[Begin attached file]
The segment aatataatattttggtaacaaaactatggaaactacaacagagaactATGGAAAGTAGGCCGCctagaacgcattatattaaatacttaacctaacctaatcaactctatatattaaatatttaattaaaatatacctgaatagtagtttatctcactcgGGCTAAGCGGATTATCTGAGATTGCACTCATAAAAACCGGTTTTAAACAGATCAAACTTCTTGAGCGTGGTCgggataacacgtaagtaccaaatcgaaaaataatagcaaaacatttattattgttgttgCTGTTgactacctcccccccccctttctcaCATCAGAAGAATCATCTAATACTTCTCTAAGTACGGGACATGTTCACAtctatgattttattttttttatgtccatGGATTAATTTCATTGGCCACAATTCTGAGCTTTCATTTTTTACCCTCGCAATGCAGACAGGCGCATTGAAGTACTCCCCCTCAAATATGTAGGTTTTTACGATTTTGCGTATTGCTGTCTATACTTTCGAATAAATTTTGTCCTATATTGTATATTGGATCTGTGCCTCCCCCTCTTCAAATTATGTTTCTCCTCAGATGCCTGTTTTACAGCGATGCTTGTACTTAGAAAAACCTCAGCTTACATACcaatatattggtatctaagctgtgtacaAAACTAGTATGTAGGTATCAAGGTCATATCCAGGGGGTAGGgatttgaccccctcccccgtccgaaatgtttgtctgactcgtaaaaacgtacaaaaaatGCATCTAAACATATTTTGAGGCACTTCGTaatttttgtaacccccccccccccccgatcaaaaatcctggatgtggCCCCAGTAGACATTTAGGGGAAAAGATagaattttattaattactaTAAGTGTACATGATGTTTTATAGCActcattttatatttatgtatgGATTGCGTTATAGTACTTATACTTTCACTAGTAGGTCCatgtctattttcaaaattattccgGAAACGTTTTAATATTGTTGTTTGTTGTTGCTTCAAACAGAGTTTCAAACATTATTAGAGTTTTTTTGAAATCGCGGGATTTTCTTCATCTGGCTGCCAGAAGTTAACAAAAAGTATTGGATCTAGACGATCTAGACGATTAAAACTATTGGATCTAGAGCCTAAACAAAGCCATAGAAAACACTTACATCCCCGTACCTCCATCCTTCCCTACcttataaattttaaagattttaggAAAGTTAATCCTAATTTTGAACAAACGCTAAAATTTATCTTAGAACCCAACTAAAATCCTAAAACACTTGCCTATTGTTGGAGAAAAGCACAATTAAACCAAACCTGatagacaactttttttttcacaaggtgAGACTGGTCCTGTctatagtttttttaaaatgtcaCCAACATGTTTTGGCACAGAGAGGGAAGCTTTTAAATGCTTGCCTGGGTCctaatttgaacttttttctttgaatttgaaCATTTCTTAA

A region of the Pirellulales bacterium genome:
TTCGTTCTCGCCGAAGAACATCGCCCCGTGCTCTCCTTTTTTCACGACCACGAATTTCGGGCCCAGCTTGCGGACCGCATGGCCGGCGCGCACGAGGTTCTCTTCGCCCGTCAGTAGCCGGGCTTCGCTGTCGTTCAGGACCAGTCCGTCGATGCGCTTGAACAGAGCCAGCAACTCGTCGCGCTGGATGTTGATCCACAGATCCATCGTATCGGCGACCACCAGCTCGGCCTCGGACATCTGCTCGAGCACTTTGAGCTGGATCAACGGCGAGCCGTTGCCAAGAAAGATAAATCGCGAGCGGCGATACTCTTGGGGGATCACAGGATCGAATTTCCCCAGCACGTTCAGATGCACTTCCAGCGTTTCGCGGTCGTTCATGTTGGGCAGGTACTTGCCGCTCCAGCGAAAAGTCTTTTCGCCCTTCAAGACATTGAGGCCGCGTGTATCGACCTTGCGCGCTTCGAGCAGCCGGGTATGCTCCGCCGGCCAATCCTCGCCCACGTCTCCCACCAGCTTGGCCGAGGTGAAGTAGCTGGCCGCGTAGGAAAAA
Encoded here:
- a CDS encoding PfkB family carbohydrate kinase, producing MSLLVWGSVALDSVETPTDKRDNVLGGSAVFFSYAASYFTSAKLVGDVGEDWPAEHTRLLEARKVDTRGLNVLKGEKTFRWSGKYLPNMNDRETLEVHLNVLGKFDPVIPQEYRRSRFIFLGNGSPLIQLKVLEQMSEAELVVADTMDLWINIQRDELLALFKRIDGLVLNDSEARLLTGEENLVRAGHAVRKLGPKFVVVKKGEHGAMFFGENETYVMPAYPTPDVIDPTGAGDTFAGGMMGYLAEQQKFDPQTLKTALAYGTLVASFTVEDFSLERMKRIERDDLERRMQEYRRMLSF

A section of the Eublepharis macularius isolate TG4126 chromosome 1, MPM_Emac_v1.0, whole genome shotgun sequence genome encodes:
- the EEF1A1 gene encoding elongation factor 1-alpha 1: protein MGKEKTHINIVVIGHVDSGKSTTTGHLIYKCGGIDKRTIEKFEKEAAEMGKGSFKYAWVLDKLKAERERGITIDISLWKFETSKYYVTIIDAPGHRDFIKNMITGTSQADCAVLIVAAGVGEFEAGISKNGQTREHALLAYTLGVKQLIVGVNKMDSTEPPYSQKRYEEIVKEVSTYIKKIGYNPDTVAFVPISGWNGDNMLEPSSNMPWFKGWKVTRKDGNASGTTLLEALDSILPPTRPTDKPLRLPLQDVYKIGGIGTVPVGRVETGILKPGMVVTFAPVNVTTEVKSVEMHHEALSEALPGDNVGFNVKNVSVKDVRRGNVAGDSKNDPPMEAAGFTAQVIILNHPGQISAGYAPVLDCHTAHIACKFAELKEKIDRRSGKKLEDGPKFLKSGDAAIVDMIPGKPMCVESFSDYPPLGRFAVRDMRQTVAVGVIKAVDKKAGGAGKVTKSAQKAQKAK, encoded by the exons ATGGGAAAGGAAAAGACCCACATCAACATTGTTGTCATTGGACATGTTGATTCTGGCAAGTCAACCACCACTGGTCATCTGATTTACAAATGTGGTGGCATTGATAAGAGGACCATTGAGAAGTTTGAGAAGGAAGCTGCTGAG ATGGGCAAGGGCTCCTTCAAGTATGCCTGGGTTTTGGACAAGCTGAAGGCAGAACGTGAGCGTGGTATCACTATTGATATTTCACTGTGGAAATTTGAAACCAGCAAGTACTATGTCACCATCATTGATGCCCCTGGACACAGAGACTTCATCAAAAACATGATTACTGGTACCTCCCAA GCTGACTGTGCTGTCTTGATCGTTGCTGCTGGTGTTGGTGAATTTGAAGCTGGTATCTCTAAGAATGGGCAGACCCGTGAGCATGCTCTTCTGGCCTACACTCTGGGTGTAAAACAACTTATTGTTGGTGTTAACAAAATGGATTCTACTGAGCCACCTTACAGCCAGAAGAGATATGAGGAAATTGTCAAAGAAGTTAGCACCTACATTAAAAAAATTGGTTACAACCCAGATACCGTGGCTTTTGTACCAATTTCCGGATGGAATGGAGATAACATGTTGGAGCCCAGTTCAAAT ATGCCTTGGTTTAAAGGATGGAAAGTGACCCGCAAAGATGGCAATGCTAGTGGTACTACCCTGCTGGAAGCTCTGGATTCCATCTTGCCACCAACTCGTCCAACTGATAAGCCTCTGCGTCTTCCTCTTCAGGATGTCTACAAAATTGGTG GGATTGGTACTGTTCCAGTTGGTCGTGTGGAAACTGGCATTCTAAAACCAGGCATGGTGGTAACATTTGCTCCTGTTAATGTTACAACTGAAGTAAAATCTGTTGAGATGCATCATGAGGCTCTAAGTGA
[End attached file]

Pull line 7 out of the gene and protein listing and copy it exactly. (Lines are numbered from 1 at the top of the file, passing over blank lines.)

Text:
- the EEF1A1 gene encoding elongation factor 1-alpha 1: protein MGKEKTHINIVVIGHVDSGKSTTTGHLIYKCGGIDKRTIEKFEKEAAEMGKGSFKYAWVLDKLKAERERGITIDISLWKFETSKYYVTIIDAPGHRDFIKNMITGTSQADCAVLIVAAGVGEFEAGISKNGQTREHALLAYTLGVKQLIVGVNKMDSTEPPYSQKRYEEIVKEVSTYIKKIGYNPDTVAFVPISGWNGDNMLEPSSNMPWFKGWKVTRKDGNASGTTLLEALDSILPPTRPTDKPLRLPLQDVYKIGGIGTVPVGRVETGILKPGMVVTFAPVNVTTEVKSVEMHHEALSEALPGDNVGFNVKNVSVKDVRRGNVAGDSKNDPPMEAAGFTAQVIILNHPGQISAGYAPVLDCHTAHIACKFAELKEKIDRRSGKKLEDGPKFLKSGDAAIVDMIPGKPMCVESFSDYPPLGRFAVRDMRQTVAVGVIKAVDKKAGGAGKVTKSAQKAQKAK, encoded by the exons ATGGGAAAGGAAAAGACCCACATCAACATTGTTGTCATTGGACATGTTGATTCTGGCAAGTCAACCACCACTGGTCATCTGATTTACAAATGTGGTGGCATTGATAAGAGGACCATTGAGAAGTTTGAGAAGGAAGCTGCTGAG ATGGGCAAGGGCTCCTTCAAGTATGCCTGGGTTTTGGACAAGCTGAAGGCAGAACGTGAGCGTGGTATCACTATTGATATTTCACTGTGGAAATTTGAAACCAGCAAGTACTATGTCACCATCATTGATGCCCCTGGACACAGAGACTTCATCAAAAACATGATTACTGGTACCTCCCAA GCTGACTGTGCTGTCTTGATCGTTGCTGCTGGTGTTGGTGAATTTGAAGCTGGTATCTCTAAGAATGGGCAGACCCGTGAGCATGCTCTTCTGGCCTACACTCTGGGTGTAAAACAACTTATTGTTGGTGTTAACAAAATGGATTCTACTGAGCCACCTTACAGCCAGAAGAGATATGAGGAAATTGTCAAAGAAGTTAGCACCTACATTAAAAAAATTGGTTACAACCCAGATACCGTGGCTTTTGTACCAATTTCCGGATGGAATGGAGATAACATGTTGGAGCCCAGTTCAAAT ATGCCTTGGTTTAAAGGATGGAAAGTGACCCGCAAAGATGGCAATGCTAGTGGTACTACCCTGCTGGAAGCTCTGGATTCCATCTTGCCACCAACTCGTCCAACTGATAAGCCTCTGCGTCTTCCTCTTCAGGATGTCTACAAAATTGGTG GGATTGGTACTGTTCCAGTTGGTCGTGTGGAAACTGGCATTCTAAAACCAGGCATGGTGGTAACATTTGCTCCTGTTAATGTTACAACTGAAGTAAAATCTGTTGAGATGCATCATGAGGCTCTAAGTGA